Six Romanesque Churches in Context

Overview

The eleventh and twelfth centuries were arguably the critical centuries of the middle ages. They witnessed the birth of the papal curia, the invention of canon law, the rise of the civic commune, the emergence of a civil service, and the creation of a myriad of new and alternative religious orders. Architectural sculpture came of age, and with it new and dramatic forms of iconographical expression. Population growth, increased contact with the eastern Mediterranean, the lessening of petty local warfare, a huge increase in monastic foundations, all fostered an extraordinary building boom. The result is that not only does a lot of ecclesiastical building survive from the period, but there is often enough evidence to piece together the circumstances that brought particular churches into being.

This series of six lectures is intended to take advantage of the phenomenon to examine six major churches, and to do so from the perspective of their origin, history and aesthetic character. The emphasis will be on the architecture, but the potential of buildings as repositories of imagery will not be neglected, nor the spectacular growth of architectural sculpture as a medium for both decorative and didactic programmes. In art-historical terms the lectures run from Gauzlin’s famous ‘tower that should serve as an example to all Gaul’ at St-Benoît-sur-Loire, begun around 1020, to the spectacular Arabic-inspired muqarnas ceiling of the Cappella Palatina in Palermo of c. 1150-60.

Programme details

Tuesdays, 11am–12.30pm (UK time)

For those attending in-person at Rewely House, registration takes place at 10.30am before the first lecture (2 November​ 2021). Tea and coffee is provided in the Common Room before each lecture, from 10.30am.

For those joining us online, please join in good time before each lecture to ensure that you have no connection problems. We recommend joining 10-15 minutes before the start time. 

2 November 2021

The Cathedral of Santiago de Compostela

Architecture and Pilgrimage

9 November 2021

Moissac

Sculpture and the Romanesque Cloister

16 November 2021

San Nicola at Bari

Crypts, Holy Theft and the Creation of Apulian Romanesque

23 November 2021

St-Benoît-sur-Loire

The Emergence of a New Type of Romanesque in the Loire Valley

30 November 2021

Speyer Cathedral

The Emergence of a New Type of Romanesque in the Rhine Valley

7 December 2021

The Cappella Palatina in Palermo

Points of Contact across the Latin, Greek and Islamic Worlds

Fees

Description Costs
Tuition - in-person attendance £125.00
Tuition - virtual attendance £125.00

Funding

If you are in receipt of a UK state benefit you may be eligible for a reduction of 50% of tuition fees.

If you do not qualify for the concessionary fee but are experiencing financial hardship, you may still be eligible for financial assistance.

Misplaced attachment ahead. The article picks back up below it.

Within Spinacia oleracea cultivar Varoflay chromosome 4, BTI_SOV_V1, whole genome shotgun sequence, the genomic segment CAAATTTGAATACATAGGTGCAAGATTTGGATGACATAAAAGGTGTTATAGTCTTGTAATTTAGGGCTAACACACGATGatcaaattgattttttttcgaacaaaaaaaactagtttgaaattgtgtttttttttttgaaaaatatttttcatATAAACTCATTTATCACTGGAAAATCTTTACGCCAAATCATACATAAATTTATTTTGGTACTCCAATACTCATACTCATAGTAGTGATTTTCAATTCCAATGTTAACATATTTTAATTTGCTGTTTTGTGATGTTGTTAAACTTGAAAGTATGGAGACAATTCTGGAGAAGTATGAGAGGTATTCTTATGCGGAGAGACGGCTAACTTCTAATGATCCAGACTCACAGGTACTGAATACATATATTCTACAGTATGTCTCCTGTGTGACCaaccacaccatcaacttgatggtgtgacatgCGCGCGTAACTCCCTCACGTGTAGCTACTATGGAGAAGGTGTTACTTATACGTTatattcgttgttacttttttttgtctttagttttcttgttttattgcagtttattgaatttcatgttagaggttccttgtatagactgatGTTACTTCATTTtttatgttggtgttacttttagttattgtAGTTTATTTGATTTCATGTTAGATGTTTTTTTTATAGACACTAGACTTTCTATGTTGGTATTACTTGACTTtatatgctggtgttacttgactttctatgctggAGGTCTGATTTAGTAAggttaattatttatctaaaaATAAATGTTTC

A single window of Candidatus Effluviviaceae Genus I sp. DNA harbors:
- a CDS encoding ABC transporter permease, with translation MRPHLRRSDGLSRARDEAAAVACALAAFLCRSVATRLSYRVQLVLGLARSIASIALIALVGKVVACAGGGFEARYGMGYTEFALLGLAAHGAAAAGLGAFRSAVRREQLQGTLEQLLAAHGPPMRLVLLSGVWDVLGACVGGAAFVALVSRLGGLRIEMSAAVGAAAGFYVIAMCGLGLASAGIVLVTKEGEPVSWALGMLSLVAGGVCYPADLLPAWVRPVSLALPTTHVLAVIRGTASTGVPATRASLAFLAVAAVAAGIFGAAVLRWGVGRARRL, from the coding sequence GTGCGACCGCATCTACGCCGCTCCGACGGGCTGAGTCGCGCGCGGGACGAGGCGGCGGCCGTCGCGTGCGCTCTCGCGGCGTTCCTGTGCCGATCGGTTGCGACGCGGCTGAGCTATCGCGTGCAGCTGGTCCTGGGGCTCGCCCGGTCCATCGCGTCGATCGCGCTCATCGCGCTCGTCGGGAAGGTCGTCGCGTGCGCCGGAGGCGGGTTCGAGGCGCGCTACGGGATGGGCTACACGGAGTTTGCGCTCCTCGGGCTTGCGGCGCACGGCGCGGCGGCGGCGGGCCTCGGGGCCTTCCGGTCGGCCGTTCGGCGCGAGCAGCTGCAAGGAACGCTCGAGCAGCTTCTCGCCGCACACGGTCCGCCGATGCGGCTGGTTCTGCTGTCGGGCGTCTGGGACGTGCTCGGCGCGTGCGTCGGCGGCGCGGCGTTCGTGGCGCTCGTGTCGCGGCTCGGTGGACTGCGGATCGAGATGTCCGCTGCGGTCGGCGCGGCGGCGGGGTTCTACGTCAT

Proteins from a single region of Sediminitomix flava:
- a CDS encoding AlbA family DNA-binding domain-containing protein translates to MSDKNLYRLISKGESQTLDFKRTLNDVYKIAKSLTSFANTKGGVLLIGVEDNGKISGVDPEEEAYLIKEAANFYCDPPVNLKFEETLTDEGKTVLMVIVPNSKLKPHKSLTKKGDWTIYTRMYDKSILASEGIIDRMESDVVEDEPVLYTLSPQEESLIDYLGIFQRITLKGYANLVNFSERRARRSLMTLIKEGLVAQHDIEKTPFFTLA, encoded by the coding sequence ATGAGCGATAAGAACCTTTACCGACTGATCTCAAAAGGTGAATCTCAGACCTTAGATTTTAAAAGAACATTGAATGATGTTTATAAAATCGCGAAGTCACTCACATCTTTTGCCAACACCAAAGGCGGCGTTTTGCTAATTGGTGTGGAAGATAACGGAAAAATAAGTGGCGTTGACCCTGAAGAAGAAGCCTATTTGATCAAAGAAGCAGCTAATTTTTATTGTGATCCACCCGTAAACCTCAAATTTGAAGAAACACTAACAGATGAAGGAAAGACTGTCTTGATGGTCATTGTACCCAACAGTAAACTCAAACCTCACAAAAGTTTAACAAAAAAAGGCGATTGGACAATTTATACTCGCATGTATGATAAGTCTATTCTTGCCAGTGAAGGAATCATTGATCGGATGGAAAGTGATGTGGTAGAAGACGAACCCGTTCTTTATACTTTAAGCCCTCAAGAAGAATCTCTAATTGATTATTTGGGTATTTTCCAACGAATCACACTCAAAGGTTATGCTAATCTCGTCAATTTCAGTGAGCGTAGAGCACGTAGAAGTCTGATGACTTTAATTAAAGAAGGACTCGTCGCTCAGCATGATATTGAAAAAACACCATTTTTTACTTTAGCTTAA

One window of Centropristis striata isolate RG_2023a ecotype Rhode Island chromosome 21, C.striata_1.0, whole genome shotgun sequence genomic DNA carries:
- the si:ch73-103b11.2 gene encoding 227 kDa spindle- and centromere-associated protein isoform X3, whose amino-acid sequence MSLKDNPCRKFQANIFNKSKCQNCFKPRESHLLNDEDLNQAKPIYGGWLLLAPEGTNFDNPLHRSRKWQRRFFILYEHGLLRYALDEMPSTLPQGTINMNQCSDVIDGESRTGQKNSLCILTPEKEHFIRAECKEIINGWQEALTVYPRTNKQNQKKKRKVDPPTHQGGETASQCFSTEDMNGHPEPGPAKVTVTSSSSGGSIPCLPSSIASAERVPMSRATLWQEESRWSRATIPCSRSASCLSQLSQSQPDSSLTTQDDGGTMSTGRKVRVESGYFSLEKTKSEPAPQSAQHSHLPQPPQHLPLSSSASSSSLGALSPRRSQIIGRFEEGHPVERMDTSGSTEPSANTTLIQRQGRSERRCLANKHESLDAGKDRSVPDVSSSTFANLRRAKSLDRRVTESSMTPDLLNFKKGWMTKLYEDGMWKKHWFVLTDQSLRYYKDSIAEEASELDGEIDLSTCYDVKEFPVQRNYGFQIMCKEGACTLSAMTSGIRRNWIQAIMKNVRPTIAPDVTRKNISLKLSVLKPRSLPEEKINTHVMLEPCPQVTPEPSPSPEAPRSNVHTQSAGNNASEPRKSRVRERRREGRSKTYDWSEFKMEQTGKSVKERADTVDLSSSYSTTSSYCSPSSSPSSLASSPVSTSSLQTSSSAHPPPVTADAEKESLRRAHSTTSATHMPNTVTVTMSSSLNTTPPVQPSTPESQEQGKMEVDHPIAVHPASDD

Concessionary fees for short courses

Tutor

Mr John McNeill

Tutor

John lectures in the history of medieval art and architecture and is a part-time tutor for OUDCE. He is Honorary Secretary of the British Archaeological Association, for whom he has recently edited volumes of essays on Romanesque Patrons and Processes, and English medieval chantries.

Accommodation

Accommodation is not included in the price, but if you wish to stay with us the night before the course, then please contact our Residential Centre.

Accommodation in Rewley House - all bedrooms are modern, comfortably furnished and each room has tea and coffee making facilities, Freeview television, and Free WiFi and private bath or shower rooms.  Please contact our Residential Centre on +44 (0) 1865 270362 or email res-ctr@conted.ox.ac.uk for details of availability and discounted prices.

IT requirements

You can opt to attend this hybrid teaching event either online (via a livestream) or in person at Rewley House, Oxford. You will be given the option of how you wish to attend during the enrolment process. You can only pick one option. If your preferred attendance format is fully booked, you can email us to be put on the waiting list.

For those joining us online

The University of Oxford uses Microsoft Teams for our learning environment. If you’re attending online, you’ll be able to see and hear the speakers, and to submit questions via the Teams interface. Joining instructions will be sent out prior to the start date. We recommend that you join the session at least 10-15 minutes prior to the start time – just as you might arrive a bit early at our lecture theatre for an in-person event.

If you have not used the Microsoft Teams app before, once you click the joining link you will be invited to download it (this is free). Once you have downloaded the app, please test before the start of your course. If you are using a laptop or desktop computer, you will also be offered the option of connecting using a web browser. If you connect via a web browser, Chrome is recommended.

Please note that this course will not be recorded.